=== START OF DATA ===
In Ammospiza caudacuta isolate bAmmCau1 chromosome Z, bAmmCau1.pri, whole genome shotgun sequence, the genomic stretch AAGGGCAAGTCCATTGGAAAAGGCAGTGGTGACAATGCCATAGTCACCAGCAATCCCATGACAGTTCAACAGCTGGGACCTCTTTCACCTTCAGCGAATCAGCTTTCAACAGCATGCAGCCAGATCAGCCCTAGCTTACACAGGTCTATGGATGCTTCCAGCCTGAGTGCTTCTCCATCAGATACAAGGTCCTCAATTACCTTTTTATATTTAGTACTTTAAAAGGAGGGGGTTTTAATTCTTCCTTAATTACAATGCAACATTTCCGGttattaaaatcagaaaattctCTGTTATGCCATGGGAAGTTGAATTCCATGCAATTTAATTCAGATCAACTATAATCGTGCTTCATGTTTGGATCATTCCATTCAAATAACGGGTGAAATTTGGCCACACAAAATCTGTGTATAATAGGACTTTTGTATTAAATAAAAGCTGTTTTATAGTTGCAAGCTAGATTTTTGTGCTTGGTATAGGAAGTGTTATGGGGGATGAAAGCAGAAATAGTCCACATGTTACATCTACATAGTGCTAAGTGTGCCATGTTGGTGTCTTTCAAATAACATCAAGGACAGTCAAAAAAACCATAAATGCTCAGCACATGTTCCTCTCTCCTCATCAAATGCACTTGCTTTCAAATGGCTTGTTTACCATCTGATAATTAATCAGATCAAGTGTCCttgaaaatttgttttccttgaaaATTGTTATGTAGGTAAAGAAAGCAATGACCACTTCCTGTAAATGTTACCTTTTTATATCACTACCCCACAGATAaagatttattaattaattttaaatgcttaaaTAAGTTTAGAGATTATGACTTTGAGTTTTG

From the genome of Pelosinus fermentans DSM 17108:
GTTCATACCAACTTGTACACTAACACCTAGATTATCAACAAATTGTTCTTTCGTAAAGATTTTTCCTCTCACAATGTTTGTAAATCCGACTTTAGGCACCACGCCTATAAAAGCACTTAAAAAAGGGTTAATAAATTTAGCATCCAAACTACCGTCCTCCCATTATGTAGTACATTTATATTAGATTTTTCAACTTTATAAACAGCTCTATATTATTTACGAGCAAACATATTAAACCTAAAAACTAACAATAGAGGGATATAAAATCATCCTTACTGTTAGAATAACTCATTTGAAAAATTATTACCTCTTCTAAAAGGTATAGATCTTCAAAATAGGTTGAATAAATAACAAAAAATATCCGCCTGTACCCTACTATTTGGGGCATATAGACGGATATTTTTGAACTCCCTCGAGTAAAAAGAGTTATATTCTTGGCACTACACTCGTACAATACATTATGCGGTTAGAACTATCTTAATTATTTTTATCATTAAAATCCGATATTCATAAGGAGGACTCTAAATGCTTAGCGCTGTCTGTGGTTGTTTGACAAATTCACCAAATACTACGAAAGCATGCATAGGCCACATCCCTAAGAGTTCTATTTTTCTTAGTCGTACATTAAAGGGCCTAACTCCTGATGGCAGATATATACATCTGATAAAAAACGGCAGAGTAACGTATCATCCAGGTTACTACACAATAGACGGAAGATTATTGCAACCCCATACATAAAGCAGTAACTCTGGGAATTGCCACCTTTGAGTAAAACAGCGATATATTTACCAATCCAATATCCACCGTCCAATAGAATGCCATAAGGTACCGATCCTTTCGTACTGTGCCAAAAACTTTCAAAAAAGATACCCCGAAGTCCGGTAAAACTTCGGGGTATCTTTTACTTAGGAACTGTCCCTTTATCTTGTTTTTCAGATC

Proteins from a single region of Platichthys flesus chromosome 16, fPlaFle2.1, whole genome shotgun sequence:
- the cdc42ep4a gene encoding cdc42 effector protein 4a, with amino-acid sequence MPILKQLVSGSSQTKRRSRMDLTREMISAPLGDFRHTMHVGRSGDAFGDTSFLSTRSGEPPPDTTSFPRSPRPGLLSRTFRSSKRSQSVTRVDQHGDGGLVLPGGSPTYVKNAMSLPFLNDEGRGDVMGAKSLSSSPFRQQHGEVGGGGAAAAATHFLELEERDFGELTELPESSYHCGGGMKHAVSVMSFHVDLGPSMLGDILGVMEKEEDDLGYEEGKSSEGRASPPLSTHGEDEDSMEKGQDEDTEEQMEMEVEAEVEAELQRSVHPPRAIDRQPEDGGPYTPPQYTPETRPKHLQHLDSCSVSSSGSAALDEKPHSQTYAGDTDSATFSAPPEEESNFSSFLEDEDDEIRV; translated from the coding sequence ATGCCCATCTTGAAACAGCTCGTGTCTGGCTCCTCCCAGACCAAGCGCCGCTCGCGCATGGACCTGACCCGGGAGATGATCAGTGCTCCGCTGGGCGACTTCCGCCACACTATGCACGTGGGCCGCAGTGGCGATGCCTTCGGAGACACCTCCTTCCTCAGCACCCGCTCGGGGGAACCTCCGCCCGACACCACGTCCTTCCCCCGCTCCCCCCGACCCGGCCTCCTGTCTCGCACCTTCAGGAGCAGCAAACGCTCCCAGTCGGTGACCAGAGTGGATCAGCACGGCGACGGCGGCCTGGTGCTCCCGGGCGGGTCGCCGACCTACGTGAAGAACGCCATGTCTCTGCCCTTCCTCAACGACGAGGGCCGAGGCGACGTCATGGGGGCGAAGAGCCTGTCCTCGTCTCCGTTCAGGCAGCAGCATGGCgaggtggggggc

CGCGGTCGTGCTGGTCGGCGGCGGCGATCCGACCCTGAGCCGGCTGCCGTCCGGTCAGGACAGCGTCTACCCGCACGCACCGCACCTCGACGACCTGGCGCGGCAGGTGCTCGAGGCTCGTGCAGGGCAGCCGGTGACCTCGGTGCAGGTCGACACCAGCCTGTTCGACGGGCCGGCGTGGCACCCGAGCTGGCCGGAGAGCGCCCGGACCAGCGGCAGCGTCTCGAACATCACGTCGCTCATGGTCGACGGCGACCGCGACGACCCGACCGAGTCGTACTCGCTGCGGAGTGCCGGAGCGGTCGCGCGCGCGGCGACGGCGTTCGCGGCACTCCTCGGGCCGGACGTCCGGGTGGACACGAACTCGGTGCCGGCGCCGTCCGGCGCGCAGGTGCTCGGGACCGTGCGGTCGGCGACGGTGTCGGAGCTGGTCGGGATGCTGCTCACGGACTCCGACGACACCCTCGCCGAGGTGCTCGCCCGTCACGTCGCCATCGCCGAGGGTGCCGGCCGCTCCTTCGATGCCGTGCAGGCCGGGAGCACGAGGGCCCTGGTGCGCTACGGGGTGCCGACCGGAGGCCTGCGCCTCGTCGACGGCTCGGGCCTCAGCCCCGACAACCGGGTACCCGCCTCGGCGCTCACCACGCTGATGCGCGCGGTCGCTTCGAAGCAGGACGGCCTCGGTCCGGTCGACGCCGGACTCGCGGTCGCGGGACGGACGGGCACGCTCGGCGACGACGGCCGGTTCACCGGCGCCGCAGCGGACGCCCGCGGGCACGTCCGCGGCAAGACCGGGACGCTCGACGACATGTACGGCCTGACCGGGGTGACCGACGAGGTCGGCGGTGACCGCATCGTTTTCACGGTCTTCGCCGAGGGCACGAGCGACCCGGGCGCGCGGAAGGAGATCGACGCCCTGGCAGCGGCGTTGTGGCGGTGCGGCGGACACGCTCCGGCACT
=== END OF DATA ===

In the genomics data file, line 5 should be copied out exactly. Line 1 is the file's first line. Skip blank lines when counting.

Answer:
- the cdc42ep4a gene encoding cdc42 effector protein 4a, with amino-acid sequence MPILKQLVSGSSQTKRRSRMDLTREMISAPLGDFRHTMHVGRSGDAFGDTSFLSTRSGEPPPDTTSFPRSPRPGLLSRTFRSSKRSQSVTRVDQHGDGGLVLPGGSPTYVKNAMSLPFLNDEGRGDVMGAKSLSSSPFRQQHGEVGGGGAAAAATHFLELEERDFGELTELPESSYHCGGGMKHAVSVMSFHVDLGPSMLGDILGVMEKEEDDLGYEEGKSSEGRASPPLSTHGEDEDSMEKGQDEDTEEQMEMEVEAEVEAELQRSVHPPRAIDRQPEDGGPYTPPQYTPETRPKHLQHLDSCSVSSSGSAALDEKPHSQTYAGDTDSATFSAPPEEESNFSSFLEDEDDEIRV; translated from the coding sequence ATGCCCATCTTGAAACAGCTCGTGTCTGGCTCCTCCCAGACCAAGCGCCGCTCGCGCATGGACCTGACCCGGGAGATGATCAGTGCTCCGCTGGGCGACTTCCGCCACACTATGCACGTGGGCCGCAGTGGCGATGCCTTCGGAGACACCTCCTTCCTCAGCACCCGCTCGGGGGAACCTCCGCCCGACACCACGTCCTTCCCCCGCTCCCCCCGACCCGGCCTCCTGTCTCGCACCTTCAGGAGCAGCAAACGCTCCCAGTCGGTGACCAGAGTGGATCAGCACGGCGACGGCGGCCTGGTGCTCCCGGGCGGGTCGCCGACCTACGTGAAGAACGCCATGTCTCTGCCCTTCCTCAACGACGAGGGCCGAGGCGACGTCATGGGGGCGAAGAGCCTGTCCTCGTCTCCGTTCAGGCAGCAGCATGGCgaggtggggggc